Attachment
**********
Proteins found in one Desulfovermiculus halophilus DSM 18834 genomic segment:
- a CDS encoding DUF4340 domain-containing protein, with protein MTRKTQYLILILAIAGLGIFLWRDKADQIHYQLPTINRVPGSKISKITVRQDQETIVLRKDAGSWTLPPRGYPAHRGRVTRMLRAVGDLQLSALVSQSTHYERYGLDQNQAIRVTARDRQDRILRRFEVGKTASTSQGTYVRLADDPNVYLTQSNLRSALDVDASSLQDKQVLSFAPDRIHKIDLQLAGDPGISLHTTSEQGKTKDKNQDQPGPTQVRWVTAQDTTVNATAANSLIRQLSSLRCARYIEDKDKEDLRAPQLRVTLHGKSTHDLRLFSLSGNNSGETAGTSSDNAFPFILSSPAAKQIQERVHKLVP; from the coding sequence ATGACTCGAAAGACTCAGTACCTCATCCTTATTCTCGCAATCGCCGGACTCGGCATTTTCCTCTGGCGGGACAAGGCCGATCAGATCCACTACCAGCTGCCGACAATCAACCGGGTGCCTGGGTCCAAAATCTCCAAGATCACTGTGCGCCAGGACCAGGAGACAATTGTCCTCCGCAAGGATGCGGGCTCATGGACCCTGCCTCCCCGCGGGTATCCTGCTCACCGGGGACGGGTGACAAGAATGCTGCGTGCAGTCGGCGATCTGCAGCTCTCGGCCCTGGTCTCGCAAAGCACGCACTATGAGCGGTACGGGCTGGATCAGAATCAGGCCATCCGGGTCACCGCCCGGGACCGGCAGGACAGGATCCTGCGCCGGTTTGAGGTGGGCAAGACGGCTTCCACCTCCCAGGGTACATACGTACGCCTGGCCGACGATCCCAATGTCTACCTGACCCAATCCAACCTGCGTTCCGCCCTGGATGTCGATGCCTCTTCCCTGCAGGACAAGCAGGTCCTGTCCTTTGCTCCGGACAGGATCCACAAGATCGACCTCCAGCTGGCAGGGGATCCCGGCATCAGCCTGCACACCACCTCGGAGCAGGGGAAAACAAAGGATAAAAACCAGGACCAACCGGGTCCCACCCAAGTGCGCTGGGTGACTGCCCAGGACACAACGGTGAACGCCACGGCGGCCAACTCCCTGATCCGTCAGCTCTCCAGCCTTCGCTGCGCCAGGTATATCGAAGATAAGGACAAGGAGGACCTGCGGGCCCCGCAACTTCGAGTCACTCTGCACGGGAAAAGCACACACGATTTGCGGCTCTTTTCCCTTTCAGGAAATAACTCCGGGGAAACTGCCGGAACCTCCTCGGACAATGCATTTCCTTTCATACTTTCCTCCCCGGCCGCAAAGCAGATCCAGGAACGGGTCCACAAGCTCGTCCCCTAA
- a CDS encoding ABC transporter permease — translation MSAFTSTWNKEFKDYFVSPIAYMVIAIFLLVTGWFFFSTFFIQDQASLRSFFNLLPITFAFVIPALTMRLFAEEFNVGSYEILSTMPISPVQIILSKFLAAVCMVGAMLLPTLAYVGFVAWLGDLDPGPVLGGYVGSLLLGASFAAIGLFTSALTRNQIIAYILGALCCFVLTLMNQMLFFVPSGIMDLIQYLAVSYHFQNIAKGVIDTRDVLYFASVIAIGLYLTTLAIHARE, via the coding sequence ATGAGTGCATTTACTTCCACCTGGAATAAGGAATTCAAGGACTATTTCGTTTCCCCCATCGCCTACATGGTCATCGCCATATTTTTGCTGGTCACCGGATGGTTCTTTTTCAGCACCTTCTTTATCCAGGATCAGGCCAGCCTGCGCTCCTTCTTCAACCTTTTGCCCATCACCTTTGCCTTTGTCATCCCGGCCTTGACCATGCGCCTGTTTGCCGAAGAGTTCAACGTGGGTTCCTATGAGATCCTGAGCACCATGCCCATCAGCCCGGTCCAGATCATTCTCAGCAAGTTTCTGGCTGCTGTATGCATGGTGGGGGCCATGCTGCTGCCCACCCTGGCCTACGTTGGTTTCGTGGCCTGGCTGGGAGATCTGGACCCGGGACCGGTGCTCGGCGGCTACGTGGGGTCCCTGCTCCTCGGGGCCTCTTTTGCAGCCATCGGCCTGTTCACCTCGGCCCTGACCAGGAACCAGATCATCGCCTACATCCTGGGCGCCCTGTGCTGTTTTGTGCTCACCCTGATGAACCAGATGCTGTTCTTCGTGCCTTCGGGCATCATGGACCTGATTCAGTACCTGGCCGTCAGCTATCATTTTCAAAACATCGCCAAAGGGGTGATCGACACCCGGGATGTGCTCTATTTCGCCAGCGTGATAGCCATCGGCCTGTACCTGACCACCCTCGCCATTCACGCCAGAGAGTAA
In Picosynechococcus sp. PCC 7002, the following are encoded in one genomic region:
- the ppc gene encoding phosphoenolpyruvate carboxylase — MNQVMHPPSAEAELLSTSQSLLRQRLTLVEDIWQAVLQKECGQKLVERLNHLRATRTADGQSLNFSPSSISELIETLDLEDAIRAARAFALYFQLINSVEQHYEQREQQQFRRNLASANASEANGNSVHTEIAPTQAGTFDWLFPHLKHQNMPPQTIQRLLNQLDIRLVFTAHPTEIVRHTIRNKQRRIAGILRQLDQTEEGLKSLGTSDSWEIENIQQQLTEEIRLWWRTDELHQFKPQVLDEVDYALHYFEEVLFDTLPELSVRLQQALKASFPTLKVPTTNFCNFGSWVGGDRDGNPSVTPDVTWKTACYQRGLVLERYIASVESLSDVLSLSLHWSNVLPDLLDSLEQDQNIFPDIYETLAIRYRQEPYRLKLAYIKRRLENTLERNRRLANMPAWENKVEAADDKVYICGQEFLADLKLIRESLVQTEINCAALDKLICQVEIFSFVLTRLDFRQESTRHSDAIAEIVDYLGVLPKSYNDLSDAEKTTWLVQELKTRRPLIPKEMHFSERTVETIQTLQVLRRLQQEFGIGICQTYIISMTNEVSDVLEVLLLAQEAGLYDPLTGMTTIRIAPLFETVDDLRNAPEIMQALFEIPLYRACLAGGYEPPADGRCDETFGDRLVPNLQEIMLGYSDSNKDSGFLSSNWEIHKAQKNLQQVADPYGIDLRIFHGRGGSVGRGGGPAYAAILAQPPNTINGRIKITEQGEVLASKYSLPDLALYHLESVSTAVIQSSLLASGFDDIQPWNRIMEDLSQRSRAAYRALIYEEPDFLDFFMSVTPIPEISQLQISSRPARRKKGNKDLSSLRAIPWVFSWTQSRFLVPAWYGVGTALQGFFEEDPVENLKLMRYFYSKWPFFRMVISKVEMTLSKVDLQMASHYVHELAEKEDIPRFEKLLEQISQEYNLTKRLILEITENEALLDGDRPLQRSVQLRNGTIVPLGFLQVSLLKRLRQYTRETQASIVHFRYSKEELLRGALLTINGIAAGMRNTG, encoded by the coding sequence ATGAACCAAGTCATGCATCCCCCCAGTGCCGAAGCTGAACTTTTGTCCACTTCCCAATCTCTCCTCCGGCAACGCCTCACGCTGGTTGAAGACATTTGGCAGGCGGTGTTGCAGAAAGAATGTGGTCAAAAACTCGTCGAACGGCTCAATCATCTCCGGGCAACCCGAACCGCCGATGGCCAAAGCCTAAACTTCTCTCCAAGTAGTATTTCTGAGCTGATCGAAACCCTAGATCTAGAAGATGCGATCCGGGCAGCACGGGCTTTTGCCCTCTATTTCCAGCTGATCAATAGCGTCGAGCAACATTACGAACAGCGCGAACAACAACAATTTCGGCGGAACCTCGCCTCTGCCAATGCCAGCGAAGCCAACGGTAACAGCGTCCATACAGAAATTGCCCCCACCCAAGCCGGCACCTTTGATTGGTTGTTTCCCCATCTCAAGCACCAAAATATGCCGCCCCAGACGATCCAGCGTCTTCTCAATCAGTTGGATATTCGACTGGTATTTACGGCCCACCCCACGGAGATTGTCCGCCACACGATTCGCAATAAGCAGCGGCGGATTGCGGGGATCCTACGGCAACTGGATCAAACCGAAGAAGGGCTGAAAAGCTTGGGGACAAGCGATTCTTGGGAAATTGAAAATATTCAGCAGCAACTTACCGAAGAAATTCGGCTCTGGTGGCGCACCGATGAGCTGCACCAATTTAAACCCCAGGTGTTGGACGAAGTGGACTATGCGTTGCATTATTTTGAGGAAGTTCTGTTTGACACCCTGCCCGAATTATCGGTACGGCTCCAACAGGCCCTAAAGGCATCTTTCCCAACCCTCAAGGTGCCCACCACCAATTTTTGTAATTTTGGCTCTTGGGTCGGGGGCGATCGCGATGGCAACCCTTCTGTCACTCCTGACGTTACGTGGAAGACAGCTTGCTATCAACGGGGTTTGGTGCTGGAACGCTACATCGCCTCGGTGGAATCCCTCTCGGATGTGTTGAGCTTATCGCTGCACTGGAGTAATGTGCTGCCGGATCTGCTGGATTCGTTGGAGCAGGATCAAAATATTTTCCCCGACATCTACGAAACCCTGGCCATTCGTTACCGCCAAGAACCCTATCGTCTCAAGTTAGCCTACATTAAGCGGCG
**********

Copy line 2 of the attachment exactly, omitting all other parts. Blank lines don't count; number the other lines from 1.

- a CDS encoding DUF4340 domain-containing protein, with protein MTRKTQYLILILAIAGLGIFLWRDKADQIHYQLPTINRVPGSKISKITVRQDQETIVLRKDAGSWTLPPRGYPAHRGRVTRMLRAVGDLQLSALVSQSTHYERYGLDQNQAIRVTARDRQDRILRRFEVGKTASTSQGTYVRLADDPNVYLTQSNLRSALDVDASSLQDKQVLSFAPDRIHKIDLQLAGDPGISLHTTSEQGKTKDKNQDQPGPTQVRWVTAQDTTVNATAANSLIRQLSSLRCARYIEDKDKEDLRAPQLRVTLHGKSTHDLRLFSLSGNNSGETAGTSSDNAFPFILSSPAAKQIQERVHKLVP; from the coding sequence ATGACTCGAAAGACTCAGTACCTCATCCTTATTCTCGCAATCGCCGGACTCGGCATTTTCCTCTGGCGGGACAAGGCCGATCAGATCCACTACCAGCTGCCGACAATCAACCGGGTGCCTGGGTCCAAAATCTCCAAGATCACTGTGCGCCAGGACCAGGAGACAATTGTCCTCCGCAAGGATGCGGGCTCATGGACCCTGCCTCCCCGCGGGTATCCTGCTCACCGGGGACGGGTGACAAGAATGCTGCGTGCAGTCGGCGATCTGCAGCTCTCGGCCCTGGTCTCGCAAAGCACGCACTATGAGCGGTACGGGCTGGATCAGAATCAGGCCATCCGGGTCACCGCCCGGGACCGGCAGGACAGGATCCTGCGCCGGTTTGAGGTGGGCAAGACGGCTTCCACCTCCCAGGGTACATACGTACGCCTGGCCGACGATCCCAATGTCTACCTGACCCAATCCAACCTGCGTTCCGCCCTGGATGTCGATGCCTCTTCCCTGCAGGACAAGCAGGTCCTGTCCTTTGCTCCGGACAGGATCCACAAGATCGACCTCCAGCTGGCAGGGGATCCCGGCATCAGCCTGCACACCACCTCGGAGCAGGGGAAAACAAAGGATAAAAACCAGGACCAACCGGGTCCCACCCAAGTGCGCTGGGTGACTGCCCAGGACACAACGGTGAACGCCACGGCGGCCAACTCCCTGATCCGTCAGCTCTCCAGCCTTCGCTGCGCCAGGTATATCGAAGATAAGGACAAGGAGGACCTGCGGGCCCCGCAACTTCGAGTCACTCTGCACGGGAAAAGCACACACGATTTGCGGCTCTTTTCCCTTTCAGGAAATAACTCCGGGGAAACTGCCGGAACCTCCTCGGACAATGCATTTCCTTTCATACTTTCCTCCCCGGCCGCAAAGCAGATCCAGGAACGGGTCCACAAGCTCGTCCCCTAA